The three most important parts of a book are: a well constructed plot, compelling characters, and a satisfying conclusion.

Monday, September 30, 2013

The Paris Wife: A Novel by Paula McLain

Title:  The Paris Wife: A Novel 
Author:  Paula McLain
Publisher:  Ballantine Books
Released Date:  2012
Pages:  352
The Paris Wife by Paula McLain
About the Author:  


Paula McLain was born in Fresno, California in 1965. After being abandoned by both parents, she and her two sisters became wards of the California Court System, moving in and out of various foster homes for the next fourteen years. When she aged out of the system, she supported herself by working as a nurses aid in a convalescent hospital, a pizza delivery girl, an auto-plant worker, a cocktail waitress--before discovering she could (and very much wanted to) write. She received her MFA in poetry from the University of Michigan in 1996. Since then, she has received fellowships from the corporation of Yaddo, the MacDowell Colony, the Ucross Foundation, the Ohio Arts Council and the National Endowment for the Arts. Her first book of poetry, Less of Her, was published in 1999 from New Issues Press and won a publication grant from the Greenwall Fund of the Academy of American Poets. She's also the author of a second collection of poetry, Stumble, Gorgeous, a memoir, Like Family: Growing Up In Other People's Houses, and the novel, A Ticket to Ride. Her most recent book is The Paris Wife, a fictional account of Ernest Hemingway's first marriage and upstart years in 1920's Paris, as told from the point of view of his wife, Hadley. She teaches in the MFA Program in Poetry at New England College, and lives with her family in Cleveland.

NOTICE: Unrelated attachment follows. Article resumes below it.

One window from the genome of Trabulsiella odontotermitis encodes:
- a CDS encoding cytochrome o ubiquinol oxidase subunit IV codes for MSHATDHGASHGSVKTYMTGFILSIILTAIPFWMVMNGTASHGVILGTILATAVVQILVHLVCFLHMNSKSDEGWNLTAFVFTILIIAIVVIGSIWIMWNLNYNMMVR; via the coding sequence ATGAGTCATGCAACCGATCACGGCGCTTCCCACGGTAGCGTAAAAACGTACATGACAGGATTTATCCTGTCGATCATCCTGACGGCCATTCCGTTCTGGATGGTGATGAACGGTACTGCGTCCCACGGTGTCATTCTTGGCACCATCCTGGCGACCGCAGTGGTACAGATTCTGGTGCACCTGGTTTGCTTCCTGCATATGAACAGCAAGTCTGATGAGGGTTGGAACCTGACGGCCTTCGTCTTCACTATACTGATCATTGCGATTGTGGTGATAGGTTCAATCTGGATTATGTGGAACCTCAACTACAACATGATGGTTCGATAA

WC's Review:  Hadley Richardson is Ernest Hemingway's first of four wives and would have been his only wife had the famous author had any sense. But ambitious Hemingway agreeably gets caught up in the thrilling but transparent lifestyle of romantic intellectual Paris in the twenties where, after the horrors of the Great War, anything goes with anybody. Unfortunately, so does sensible Hadley, who grudgingly becomes an enabler.
The booze and the glamour overcome the author, and he succumbs to the false allure of cads and vamps whose only worth serves as characters in his first and best novel, The Sun Also Rises.
Hadley is a devoted wife and mother, but allows herself to participate in relationships that destroy her marriage. Perhaps she is better off without him.